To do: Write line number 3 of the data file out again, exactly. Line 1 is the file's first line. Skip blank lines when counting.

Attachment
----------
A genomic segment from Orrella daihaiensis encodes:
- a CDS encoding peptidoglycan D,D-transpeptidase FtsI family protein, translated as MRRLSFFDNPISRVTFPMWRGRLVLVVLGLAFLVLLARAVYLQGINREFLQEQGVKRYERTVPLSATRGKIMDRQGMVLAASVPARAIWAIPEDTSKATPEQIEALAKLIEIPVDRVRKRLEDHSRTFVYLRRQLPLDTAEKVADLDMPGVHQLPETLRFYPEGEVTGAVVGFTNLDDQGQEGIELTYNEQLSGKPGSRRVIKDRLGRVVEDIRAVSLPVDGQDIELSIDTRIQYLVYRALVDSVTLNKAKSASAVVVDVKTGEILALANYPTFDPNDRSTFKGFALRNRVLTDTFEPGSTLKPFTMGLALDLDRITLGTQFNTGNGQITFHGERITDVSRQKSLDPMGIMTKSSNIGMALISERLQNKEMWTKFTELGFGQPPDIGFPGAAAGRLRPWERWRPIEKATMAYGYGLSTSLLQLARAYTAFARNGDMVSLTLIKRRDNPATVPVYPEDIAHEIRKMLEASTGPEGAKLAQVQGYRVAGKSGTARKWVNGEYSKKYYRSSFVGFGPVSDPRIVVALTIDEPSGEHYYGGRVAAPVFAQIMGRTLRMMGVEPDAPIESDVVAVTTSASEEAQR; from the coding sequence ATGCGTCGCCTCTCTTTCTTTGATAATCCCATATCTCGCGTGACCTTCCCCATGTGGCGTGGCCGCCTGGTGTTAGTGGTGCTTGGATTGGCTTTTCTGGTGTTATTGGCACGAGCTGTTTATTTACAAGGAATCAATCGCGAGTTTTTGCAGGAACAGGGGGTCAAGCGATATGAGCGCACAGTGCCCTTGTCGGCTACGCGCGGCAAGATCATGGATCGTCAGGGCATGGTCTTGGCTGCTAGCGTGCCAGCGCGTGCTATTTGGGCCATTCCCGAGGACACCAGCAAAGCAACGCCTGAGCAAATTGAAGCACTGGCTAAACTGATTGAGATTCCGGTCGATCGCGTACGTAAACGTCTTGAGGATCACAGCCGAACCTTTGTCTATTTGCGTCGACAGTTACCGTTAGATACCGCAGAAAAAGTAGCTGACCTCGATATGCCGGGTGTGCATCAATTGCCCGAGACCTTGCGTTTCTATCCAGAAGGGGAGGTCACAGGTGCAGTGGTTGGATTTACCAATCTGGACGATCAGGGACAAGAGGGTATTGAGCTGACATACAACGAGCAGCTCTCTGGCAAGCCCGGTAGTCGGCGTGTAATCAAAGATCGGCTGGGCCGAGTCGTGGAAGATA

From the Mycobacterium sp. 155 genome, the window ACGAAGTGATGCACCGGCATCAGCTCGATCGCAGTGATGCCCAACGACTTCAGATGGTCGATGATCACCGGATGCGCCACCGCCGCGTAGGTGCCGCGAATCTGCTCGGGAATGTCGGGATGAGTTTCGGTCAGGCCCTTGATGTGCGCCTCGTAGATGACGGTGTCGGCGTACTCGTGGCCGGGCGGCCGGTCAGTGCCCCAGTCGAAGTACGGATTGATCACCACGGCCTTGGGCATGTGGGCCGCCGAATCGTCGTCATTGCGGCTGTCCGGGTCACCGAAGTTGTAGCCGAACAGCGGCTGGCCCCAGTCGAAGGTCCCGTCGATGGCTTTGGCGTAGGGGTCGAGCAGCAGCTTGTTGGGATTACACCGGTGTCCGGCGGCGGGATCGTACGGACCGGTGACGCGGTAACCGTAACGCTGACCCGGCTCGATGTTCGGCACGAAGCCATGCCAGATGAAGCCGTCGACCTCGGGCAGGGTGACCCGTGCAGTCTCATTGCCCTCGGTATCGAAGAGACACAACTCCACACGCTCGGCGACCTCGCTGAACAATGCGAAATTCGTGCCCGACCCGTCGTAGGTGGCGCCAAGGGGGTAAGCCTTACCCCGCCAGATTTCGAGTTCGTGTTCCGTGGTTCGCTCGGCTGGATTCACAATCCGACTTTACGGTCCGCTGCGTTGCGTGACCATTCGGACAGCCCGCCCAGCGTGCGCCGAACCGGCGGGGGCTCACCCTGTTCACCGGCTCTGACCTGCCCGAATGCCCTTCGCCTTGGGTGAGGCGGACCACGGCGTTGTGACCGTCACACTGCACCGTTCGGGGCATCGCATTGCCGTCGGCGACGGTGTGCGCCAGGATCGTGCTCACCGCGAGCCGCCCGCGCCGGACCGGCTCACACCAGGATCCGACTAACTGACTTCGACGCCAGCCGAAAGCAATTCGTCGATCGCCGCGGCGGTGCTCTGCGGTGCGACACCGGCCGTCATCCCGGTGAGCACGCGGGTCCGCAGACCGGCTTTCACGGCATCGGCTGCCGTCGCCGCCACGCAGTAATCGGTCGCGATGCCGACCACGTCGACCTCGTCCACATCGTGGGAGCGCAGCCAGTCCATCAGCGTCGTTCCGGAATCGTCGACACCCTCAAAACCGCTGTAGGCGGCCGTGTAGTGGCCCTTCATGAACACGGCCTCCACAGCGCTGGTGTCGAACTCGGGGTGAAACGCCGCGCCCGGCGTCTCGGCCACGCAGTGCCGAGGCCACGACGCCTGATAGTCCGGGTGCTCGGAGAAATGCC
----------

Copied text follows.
From the Mycobacterium sp. 155 genome, the window ACGAAGTGATGCACCGGCATCAGCTCGATCGCAGTGATGCCCAACGACTTCAGATGGTCGATGATCACCGGATGCGCCACCGCCGCGTAGGTGCCGCGAATCTGCTCGGGAATGTCGGGATGAGTTTCGGTCAGGCCCTTGATGTGCGCCTCGTAGATGACGGTGTCGGCGTACTCGTGGCCGGGCGGCCGGTCAGTGCCCCAGTCGAAGTACGGATTGATCACCACGGCCTTGGGCATGTGGGCCGCCGAATCGTCGTCATTGCGGCTGTCCGGGTCACCGAAGTTGTAGCCGAACAGCGGCTGGCCCCAGTCGAAGGTCCCGTCGATGGCTTTGGCGTAGGGGTCGAGCAGCAGCTTGTTGGGATTACACCGGTGTCCGGCGGCGGGATCGTACGGACCGGTGACGCGGTAACCGTAACGCTGACCCGGCTCGATGTTCGGCACGAAGCCATGCCAGATGAAGCCGTCGACCTCGGGCAGGGTGACCCGTGCAGTCTCATTGCCCTCGGTATCGAAGAGACACAACTCCACACGCTCGGCGACCTCGCTGAACAATGCGAAATTCGTGCCCGACCCGTCGTAGGTGGCGCCAAGGGGGTAAGCCTTACCCCGCCAGATTTCGAGTTCGTGTTCCGTGGTTCGCTCGGCTGGATTCACAATCCGACTTTACGGTCCGCTGCGTTGCGTGACCATTCGGACAGCCCGCCCAGCGTGCGCCGAACCGGCGGGGGCTCACCCTGTTCACCGGCTCTGACCTGCCCGAATGCCCTTCGCCTTGGGTGAGGCGGACCACGGCGTTGTGACCGTCACACTGCACCGTTCGGGGCATCGCATTGCCGTCGGCGACGGTGTGCGCCAGGATCGTGCTCACCGCGAGCCGCCCGCGCCGGACCGGCTCACACCAGGATCCGACTAACTGACTTCGACGCCAGCCGAAAGCAATTCGTCGATCGCCGCGGCGGTGCTCTGCGGTGCGACACCGGCCGTCATCCCGGTGAGCACGCGGGTCCGCAGACCGGCTTTCACGGCATCGGCTGCCGTCGCCGCCACGCAGTAATCGGTCGCGATGCCGACCACGTCGACCTCGTCCACATCGTGGGAGCGCAGCCAGTCCATCAGCGTCGTTCCGGAATCGTCGACACCCTCAAAACCGCTGTAGGCGGCCGTGTAGTGGCCCTTCATGAACACGGCCTCCACAGCGCTGGTGTCGAACTCGGGGTGAAACGCCGCGCCCGGCGTCTCGGCCACGCAGTGCCGAGGCCACGACGCCTGATAGTCCGGGTGCTCGGAGAAATGCC